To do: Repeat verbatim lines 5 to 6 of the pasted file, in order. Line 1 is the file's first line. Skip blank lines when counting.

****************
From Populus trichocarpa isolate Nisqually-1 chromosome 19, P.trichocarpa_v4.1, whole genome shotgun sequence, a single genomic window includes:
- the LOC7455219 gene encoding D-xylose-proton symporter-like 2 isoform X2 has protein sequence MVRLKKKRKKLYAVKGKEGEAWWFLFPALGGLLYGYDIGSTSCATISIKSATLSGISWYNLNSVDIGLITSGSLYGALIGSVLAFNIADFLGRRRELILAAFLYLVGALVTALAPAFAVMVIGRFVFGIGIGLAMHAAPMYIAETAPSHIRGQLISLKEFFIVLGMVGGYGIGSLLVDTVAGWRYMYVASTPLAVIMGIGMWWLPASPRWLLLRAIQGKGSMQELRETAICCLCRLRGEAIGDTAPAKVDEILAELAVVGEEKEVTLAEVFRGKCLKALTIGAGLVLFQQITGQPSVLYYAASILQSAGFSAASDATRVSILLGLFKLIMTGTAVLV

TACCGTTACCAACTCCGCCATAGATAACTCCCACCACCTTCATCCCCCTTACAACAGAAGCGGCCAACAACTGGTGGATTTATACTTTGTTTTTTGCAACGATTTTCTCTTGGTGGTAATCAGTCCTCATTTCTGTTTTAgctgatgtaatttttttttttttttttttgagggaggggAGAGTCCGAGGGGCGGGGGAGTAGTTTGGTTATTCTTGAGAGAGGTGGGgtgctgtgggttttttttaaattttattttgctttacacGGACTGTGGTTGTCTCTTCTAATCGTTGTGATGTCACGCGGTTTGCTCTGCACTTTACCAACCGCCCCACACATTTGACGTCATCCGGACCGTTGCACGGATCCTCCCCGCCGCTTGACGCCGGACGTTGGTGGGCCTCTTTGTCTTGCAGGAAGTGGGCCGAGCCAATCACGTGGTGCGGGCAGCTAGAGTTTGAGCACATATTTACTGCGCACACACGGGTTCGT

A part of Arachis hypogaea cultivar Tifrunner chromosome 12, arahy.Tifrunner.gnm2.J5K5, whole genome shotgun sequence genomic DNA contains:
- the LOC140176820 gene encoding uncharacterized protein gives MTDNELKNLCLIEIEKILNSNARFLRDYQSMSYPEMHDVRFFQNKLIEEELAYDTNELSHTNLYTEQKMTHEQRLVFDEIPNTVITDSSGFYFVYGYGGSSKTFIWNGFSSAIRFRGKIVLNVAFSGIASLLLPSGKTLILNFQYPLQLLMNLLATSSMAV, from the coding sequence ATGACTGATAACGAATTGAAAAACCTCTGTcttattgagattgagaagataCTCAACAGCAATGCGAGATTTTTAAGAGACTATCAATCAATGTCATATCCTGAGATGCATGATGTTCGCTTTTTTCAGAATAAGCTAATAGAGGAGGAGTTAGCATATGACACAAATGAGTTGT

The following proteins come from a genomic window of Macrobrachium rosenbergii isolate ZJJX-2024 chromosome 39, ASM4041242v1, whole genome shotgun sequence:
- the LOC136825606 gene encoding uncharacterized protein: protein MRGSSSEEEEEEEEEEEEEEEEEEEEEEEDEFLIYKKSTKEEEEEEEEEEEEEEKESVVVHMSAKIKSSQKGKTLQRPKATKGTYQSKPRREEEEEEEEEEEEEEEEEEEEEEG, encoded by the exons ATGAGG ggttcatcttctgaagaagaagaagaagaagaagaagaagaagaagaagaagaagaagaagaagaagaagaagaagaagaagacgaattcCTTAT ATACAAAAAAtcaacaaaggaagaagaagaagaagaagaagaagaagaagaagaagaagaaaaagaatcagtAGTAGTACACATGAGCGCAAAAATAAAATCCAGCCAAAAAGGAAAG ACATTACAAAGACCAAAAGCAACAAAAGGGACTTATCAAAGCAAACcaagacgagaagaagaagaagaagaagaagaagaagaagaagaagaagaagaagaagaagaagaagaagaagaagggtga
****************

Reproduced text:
- the LOC140176820 gene encoding uncharacterized protein gives MTDNELKNLCLIEIEKILNSNARFLRDYQSMSYPEMHDVRFFQNKLIEEELAYDTNELSHTNLYTEQKMTHEQRLVFDEIPNTVITDSSGFYFVYGYGGSSKTFIWNGFSSAIRFRGKIVLNVAFSGIASLLLPSGKTLILNFQYPLQLLMNLLATSSMAV, from the coding sequence ATGACTGATAACGAATTGAAAAACCTCTGTcttattgagattgagaagataCTCAACAGCAATGCGAGATTTTTAAGAGACTATCAATCAATGTCATATCCTGAGATGCATGATGTTCGCTTTTTTCAGAATAAGCTAATAGAGGAGGAGTTAGCATATGACACAAATGAGTTGT

The following proteins come from a genomic window of Macrobrachium rosenbergii isolate ZJJX-2024 chromosome 39, ASM4041242v1, whole genome shotgun sequence: